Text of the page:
Dakota Access pipeline to remain in operation despite calls for shutdown
The Dakota Access pipeline will remain in operation while the federal government reviews its environmental impacts, a lawyer for the federal government indicated Friday.
Lawyer Ben Schifman, who represented the federal government, said the Biden administration is requiring the pipeline to abide by conditions that were set in a now-vacated permit that allowed for its construction but “has not taken any additional action.”
However, Schifman left the door open for potential changes in the future, saying it’s a matter of “continuing discretion.”
His comments come after an appeals court ruled that an easement that allowed for the pipeline’s construction did not undergo a sufficient environmental review.
The appeals court reversed a lower court’s decision to also drain the pipeline of oil and stop its operations, and sent the issue back to the lower court.
The appeals court also gave the U.S. Army Corps of Engineers (USACE) the opportunity to shut the pipeline down during the environmental review process, saying “it may well be” that “the law or the Corps’s regulations oblige the Corps to vindicate its property rights by requiring the pipeline to cease operation.”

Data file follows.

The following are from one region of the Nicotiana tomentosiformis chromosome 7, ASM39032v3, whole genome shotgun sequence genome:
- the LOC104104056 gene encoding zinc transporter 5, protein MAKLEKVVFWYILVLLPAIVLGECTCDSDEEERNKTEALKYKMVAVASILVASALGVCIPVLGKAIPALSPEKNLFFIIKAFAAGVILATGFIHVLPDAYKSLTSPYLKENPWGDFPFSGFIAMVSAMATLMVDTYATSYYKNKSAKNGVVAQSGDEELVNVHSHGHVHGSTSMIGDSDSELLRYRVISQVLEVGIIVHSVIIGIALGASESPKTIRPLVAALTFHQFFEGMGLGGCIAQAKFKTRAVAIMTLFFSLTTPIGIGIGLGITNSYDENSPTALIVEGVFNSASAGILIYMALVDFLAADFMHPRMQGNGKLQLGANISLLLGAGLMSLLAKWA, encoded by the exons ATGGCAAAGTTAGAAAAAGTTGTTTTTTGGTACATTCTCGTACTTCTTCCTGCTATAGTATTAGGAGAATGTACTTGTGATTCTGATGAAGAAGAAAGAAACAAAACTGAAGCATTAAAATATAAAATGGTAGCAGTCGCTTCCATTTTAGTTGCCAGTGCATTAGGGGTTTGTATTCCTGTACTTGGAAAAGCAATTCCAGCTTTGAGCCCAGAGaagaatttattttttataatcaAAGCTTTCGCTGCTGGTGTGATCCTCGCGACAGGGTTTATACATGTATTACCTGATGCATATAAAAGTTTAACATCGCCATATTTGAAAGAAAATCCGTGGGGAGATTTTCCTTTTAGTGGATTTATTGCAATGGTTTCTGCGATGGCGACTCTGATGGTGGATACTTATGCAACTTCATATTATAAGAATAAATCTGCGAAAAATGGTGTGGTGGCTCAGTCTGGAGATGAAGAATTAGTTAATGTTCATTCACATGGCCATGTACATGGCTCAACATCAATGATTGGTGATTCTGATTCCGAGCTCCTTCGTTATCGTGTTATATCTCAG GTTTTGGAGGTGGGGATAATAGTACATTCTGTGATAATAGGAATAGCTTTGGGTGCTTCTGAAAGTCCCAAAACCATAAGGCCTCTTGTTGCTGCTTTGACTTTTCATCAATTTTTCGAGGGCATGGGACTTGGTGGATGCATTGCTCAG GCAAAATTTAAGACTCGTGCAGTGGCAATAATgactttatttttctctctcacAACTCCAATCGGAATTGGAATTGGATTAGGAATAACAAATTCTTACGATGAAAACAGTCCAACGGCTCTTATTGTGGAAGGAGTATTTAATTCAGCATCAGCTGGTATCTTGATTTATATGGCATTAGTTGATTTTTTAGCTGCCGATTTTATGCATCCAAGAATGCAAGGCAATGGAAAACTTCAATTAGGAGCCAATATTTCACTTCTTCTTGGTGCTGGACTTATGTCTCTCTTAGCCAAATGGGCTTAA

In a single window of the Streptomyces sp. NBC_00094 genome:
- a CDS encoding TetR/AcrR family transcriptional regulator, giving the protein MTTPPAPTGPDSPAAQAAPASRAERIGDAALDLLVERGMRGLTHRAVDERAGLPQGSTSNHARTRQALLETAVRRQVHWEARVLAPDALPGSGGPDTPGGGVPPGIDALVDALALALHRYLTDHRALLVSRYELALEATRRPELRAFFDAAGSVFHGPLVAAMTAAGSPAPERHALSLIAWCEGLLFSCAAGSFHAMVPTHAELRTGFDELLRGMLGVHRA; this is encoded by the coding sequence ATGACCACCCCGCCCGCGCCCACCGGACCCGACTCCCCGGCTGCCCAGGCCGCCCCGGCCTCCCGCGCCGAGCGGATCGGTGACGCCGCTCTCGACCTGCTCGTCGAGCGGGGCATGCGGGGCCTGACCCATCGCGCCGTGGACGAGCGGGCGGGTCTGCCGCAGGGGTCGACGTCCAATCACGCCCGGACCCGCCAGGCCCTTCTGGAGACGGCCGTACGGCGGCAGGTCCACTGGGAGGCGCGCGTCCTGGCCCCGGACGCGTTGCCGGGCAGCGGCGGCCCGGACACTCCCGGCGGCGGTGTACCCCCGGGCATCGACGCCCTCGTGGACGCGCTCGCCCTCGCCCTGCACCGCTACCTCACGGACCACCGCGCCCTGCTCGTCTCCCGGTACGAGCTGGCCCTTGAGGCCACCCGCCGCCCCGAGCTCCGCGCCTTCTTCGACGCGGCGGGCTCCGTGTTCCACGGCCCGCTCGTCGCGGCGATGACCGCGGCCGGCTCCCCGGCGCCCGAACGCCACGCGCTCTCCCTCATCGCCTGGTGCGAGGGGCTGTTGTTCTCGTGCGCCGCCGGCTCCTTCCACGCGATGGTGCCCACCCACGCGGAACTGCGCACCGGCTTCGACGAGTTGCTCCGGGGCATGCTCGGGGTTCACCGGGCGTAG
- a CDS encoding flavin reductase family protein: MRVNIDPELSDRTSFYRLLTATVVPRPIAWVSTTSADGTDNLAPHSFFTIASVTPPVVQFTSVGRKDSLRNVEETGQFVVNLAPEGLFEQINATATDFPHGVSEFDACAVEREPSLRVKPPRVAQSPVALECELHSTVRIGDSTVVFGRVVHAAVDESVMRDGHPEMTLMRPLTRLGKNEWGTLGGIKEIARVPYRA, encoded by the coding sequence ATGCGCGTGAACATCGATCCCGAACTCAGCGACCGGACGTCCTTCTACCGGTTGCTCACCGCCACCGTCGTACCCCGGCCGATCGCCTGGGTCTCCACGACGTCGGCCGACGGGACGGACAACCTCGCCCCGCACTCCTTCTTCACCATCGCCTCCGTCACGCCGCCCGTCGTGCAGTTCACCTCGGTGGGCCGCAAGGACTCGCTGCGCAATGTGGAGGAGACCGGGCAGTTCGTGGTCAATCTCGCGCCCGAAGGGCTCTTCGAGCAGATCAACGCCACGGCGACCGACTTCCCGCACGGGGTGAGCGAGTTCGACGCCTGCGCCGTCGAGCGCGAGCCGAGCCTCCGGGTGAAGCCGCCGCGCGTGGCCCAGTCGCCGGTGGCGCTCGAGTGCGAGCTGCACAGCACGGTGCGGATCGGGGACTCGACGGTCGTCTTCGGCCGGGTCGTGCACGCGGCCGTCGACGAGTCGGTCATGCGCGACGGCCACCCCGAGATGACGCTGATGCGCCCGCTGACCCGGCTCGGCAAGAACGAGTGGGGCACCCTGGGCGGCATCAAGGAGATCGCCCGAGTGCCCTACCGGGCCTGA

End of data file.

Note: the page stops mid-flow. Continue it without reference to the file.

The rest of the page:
Friday’s announcement came after the administration requested additional time for a hearing on the decision to get the new administration up to speed.
Judge James Boasberg reacted with surprise that the administration did not take a firmer stance after asking for additional time.
“I would’ve thought there would have been a decision one way or the other at this point,” he said.
Boasberg said he’ll now have to evaluate the request from the tribes to shut it down.
The pipeline’s opponents expressed disappointment in the fact that the administration won’t shut down the pipeline.
“What we heard today is a decision to let the pipeline continue to operate,” said Jan Hasselman, a lawyer representing the Standing Rock Sioux Tribe.
“In the absence of a valid permit, the pipeline is going to keep operating, exposing the tribe and its members to the risk of disaster while the Army Corps studies what those risks are and what a spil would mean,” Hasselman added. “It’s not right.”
Meanwhile, Dakota Access lawyer David Debold said during the conference that he’s going to ask a larger panel of judges to weigh in on Boasberg’s judgment that required further environmental review.
—Updated at 3:41 p.m.
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